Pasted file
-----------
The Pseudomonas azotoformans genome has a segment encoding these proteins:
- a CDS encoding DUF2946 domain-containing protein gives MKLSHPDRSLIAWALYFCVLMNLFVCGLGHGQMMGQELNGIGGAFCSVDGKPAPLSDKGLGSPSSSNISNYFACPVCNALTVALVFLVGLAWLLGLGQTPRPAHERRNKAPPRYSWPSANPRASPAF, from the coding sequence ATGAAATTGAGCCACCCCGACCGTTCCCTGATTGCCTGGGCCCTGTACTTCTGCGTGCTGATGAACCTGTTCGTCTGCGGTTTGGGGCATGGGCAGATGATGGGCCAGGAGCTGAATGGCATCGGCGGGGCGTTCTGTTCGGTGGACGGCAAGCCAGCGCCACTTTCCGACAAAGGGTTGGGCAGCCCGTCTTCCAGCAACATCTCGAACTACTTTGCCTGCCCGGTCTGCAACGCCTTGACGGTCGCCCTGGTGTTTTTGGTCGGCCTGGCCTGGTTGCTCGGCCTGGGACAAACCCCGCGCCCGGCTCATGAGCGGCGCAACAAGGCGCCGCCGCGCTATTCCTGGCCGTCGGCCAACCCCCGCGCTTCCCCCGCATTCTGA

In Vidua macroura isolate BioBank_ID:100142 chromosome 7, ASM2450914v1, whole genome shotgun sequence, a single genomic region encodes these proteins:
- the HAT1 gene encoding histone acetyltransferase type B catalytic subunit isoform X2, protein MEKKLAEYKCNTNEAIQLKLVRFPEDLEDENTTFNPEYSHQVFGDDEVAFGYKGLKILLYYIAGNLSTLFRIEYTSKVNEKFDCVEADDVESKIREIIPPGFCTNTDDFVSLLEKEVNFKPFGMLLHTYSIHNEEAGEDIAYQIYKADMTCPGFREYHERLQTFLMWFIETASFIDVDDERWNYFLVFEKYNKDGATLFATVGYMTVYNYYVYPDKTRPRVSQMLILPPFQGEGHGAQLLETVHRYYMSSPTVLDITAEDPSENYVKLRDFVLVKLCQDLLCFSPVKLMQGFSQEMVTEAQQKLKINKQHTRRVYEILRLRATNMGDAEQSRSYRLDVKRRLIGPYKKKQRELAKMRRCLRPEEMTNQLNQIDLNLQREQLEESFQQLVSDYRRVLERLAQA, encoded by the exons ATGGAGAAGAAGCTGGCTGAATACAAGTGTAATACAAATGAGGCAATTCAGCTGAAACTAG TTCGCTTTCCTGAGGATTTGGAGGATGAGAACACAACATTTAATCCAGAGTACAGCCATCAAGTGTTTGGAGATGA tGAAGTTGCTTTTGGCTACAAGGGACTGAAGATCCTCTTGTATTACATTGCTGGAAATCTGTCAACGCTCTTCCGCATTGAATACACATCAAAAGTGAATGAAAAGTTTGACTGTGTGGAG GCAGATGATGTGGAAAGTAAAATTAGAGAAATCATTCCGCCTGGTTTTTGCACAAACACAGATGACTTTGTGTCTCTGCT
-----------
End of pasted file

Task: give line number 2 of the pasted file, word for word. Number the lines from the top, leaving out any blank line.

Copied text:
- a CDS encoding DUF2946 domain-containing protein gives MKLSHPDRSLIAWALYFCVLMNLFVCGLGHGQMMGQELNGIGGAFCSVDGKPAPLSDKGLGSPSSSNISNYFACPVCNALTVALVFLVGLAWLLGLGQTPRPAHERRNKAPPRYSWPSANPRASPAF, from the coding sequence ATGAAATTGAGCCACCCCGACCGTTCCCTGATTGCCTGGGCCCTGTACTTCTGCGTGCTGATGAACCTGTTCGTCTGCGGTTTGGGGCATGGGCAGATGATGGGCCAGGAGCTGAATGGCATCGGCGGGGCGTTCTGTTCGGTGGACGGCAAGCCAGCGCCACTTTCCGACAAAGGGTTGGGCAGCCCGTCTTCCAGCAACATCTCGAACTACTTTGCCTGCCCGGTCTGCAACGCCTTGACGGTCGCCCTGGTGTTTTTGGTCGGCCTGGCCTGGTTGCTCGGCCTGGGACAAACCCCGCGCCCGGCTCATGAGCGGCGCAACAAGGCGCCGCCGCGCTATTCCTGGCCGTCGGCCAACCCCCGCGCTTCCCCCGCATTCTGA